Who won?

Without a doubt, the soldiers came out on top. That said, Delta helped itself by resolving the situation in a single day rather than letting it drag out. Other businesses could learn from this approach.

Pat-downs for kids

Almost exactly a year ago, travelers spoke up against a more invasive version of airport security pat-downs that was only then being implemented. The outcry did little to stop the pat-downs, though it did force the

Transportation Security Administration

to defend the procedure aggressively by explaining why it was needed and how it had been misrepresented.

In April, anger about the security procedure boiled over again when a

video of a 6-year-old girl

getting an invasive pat-down at a New Orleans airport circulated online and made headlines. The girl's family eventually filed a complaint against the TSA for the incident and independent groups such as

WeWontFly.com

urged travelers to speak out against the pat-downs for kids.

In the following months, the TSA made several tweaks to its pat-down policy for children. In June, the agency

announced

that kids would be screened other ways to minimize the chance airport security had to give them a pat-down. In September the

Department of Homeland Security

reaffirmed that kids under 12 can expect to be patted down less often in the coming months and said they soon won't have to take off their shoes.

Who won?

Obviously, it's not a perfect solution since kids (and their parents) can still be subject to a pat-down from time to time, but it represents a significant victory for those who voiced their complaints about the security policy.

Unemployment discrimination

Given that more than 14 million Americans are out of work, the last thing the country needs is a policy that makes it even harder for them to find jobs, but that's exactly what many businesses have in place.

Companies such as

Allstate Insurance

(ALL) - Get Report

and the Homebuilding Recruiters of America have put up job postings in recent months that

explicitly state

one needs to be "currently employed" to be considered for the position. The result, critics say, is that these businesses are discriminating against the unemployed.

As news of this spread, some states including New Jersey took up (and eventually passed) legislation banning this practice. Meanwhile, the progressive coalition group USAction collected

250,000 signatures

telling Congress to ban it on a national level. In September, President Barack Obama proposed doing just that as part of the

American Jobs Act

, but this proposal has yet to be approved.

Who won?

This battle is still being played out, but just the fact that the conversation is being had at very high levels of government should be seen as a minor victory for job seekers. Even if legislation isn't passed on a national level, continued attention to this issue could prevent employers from pursuing this policy for fear of getting too much bad press.

Occupy Wall Street

Love it or hate it, there's no doubt

Occupy Wall Street

is now a force to be reckoned with. The question most often repeated about the group is what exactly does it want and how does it plan to achieve those goals?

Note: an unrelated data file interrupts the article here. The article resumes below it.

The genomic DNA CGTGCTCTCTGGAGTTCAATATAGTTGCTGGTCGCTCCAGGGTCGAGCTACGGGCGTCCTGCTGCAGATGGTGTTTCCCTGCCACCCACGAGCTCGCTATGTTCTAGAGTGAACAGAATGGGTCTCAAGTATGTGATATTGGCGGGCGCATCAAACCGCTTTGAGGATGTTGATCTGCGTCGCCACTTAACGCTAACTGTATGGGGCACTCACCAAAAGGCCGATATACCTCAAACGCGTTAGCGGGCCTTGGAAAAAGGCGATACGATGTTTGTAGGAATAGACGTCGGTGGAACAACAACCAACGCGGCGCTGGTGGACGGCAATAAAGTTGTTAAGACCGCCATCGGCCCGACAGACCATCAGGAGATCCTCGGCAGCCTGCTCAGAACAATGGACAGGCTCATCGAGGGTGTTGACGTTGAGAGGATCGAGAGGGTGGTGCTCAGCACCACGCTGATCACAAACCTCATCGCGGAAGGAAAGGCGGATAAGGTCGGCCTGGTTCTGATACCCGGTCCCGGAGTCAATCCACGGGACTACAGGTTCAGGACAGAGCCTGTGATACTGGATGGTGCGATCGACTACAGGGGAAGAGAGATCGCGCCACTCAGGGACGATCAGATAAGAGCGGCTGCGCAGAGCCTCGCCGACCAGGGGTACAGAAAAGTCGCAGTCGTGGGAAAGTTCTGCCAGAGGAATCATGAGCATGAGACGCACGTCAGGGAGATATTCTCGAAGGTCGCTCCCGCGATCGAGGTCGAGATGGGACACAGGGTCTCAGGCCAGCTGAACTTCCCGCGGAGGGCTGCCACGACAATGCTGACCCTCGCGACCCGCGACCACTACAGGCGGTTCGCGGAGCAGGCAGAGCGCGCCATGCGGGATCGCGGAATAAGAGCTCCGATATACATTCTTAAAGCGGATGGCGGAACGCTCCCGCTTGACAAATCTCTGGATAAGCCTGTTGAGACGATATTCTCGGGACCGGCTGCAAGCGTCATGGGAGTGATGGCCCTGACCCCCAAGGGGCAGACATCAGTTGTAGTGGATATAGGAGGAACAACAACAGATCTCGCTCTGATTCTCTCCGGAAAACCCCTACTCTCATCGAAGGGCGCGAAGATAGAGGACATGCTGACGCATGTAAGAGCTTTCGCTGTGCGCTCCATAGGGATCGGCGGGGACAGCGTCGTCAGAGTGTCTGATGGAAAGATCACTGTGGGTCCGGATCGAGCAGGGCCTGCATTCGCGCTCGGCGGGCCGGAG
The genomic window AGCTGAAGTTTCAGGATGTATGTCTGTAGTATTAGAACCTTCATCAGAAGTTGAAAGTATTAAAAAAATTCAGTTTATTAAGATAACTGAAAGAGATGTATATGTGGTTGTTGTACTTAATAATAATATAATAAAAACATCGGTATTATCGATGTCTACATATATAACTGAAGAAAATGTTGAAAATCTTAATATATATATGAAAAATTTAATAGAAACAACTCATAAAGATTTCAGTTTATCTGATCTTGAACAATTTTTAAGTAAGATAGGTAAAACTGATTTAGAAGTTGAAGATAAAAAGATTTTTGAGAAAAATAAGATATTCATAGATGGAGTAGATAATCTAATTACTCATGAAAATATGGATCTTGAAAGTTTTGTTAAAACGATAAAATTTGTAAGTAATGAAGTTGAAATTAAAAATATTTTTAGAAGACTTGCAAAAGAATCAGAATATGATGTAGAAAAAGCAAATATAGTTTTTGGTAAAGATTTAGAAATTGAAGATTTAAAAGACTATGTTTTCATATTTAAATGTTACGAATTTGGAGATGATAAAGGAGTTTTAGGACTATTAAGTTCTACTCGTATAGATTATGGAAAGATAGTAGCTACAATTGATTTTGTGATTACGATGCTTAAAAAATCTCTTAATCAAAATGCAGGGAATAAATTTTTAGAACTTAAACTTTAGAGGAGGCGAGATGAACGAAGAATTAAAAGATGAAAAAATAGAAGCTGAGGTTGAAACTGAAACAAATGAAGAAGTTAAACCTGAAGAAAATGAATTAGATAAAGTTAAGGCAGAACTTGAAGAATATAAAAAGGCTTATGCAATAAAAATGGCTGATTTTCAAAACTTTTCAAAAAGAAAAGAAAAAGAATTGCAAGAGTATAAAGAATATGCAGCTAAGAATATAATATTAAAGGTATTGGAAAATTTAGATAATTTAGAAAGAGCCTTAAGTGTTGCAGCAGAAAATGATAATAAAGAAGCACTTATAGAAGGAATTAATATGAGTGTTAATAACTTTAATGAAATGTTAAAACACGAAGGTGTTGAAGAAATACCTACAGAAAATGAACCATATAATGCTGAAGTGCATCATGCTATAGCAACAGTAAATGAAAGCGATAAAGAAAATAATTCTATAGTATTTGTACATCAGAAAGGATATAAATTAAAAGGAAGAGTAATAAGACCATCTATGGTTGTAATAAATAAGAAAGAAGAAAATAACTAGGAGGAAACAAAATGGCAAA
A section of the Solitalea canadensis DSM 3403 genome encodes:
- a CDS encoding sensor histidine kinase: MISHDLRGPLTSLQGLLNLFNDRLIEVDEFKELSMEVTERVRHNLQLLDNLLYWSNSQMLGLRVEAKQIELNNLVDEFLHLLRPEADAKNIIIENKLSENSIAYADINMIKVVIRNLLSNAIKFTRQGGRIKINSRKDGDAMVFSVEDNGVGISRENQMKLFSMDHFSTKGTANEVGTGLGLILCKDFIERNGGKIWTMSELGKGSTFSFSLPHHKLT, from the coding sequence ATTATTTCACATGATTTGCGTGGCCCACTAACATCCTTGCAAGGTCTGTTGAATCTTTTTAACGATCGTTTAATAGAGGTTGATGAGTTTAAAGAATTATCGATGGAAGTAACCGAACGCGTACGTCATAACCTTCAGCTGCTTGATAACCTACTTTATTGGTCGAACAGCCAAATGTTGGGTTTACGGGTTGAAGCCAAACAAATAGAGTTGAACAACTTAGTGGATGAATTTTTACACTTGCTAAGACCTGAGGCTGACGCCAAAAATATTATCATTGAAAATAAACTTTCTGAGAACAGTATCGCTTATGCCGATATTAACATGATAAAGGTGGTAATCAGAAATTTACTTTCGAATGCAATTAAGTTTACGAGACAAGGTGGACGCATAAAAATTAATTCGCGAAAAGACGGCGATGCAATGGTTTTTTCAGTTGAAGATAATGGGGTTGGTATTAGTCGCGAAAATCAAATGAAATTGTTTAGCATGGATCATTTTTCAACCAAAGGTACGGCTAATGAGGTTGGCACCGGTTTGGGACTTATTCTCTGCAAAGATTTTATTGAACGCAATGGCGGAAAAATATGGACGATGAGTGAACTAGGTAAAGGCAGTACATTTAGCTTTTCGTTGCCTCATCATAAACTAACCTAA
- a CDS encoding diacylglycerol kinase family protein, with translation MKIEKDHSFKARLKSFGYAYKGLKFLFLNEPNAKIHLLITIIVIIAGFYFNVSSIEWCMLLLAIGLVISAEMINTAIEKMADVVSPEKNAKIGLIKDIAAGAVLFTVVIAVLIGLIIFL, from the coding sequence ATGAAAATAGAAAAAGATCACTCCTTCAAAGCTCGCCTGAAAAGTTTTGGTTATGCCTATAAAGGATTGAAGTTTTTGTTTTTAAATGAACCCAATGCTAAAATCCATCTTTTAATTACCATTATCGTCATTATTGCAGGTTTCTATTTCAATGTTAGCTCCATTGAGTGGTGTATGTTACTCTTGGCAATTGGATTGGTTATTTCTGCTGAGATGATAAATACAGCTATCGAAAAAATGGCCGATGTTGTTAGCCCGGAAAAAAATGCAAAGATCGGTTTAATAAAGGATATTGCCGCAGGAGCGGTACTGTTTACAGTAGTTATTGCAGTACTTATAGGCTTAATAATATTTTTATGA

For two months, the movement has protested everything from student loan debt to government corruption in cities around the country and indeed the world, serving as a human microphone for the countless complaints that average households everywhere have with the state of the country and the people who run it.

Who won?

It would be a stretch to say Occupy Wall Street has won, since technically no new laws have been passed, no leaders overthrown and no big businesses are turning over a new leaf. There is at least one quantifiable change that can be chalked up to the movement, though. As Ben Smith pointed out in

Politico

recently, since Occupy Wall Street first took to the streets in mid-September, the number of times the phrase "

income inequality

" has appeared in news stories has more than doubled. It might seem like a small thing, but it represents a striking shift in the conversation away from the interest of businesses and the wealthy to the gap between these groups and the majority of the country. What the movement can do with the renewed attention to this issue though remains to be seen.

Foreclosing on Bank of America

Nearly

2 million homes

entered foreclosure in the first half of 2011 alone, and hundreds of thousands fall into various stages of foreclosure each month. The big banks have resisted

government requests

to ease mortgage terms for the many households in danger of being under water, and to make matters worse, multiple lenders have been accused of "

robo-signing

," meaning they fast track the process of reviewing cases to make their way through the glut of foreclosures, potentially making significant mistakes as a result.

Some homeowners -- including those associated with Occupy Wall Street -- have tried protesting the rampant foreclosures with limited success, but it's arguably the efforts of one couple from Naples, Fla., that proved to be the most inspired. The couple had paid cash for their home in 2009, but due to sloppy paperwork, Bank of America foreclosed on them the following year. The couple eventually won a court case showing that the bank had acted in error and owed them $2,500 for legal fees, but the bank never paid, so the couple turned the tables and

foreclosed on their Bank of America branch

. They even brought a sheriff for good measure. One hour later, the bank paid up.

Who won?

Of course, this single act of defiance doesn't change the reality that America has become a nation full of foreclosures, nor will it likely do much to change the way lenders confront the problem, but it serves as a symbolic victory that, for at least a brief moment, may have provided some comfort to the many households who have gone through the foreclosure process. For once, Bank of America was on the receiving end.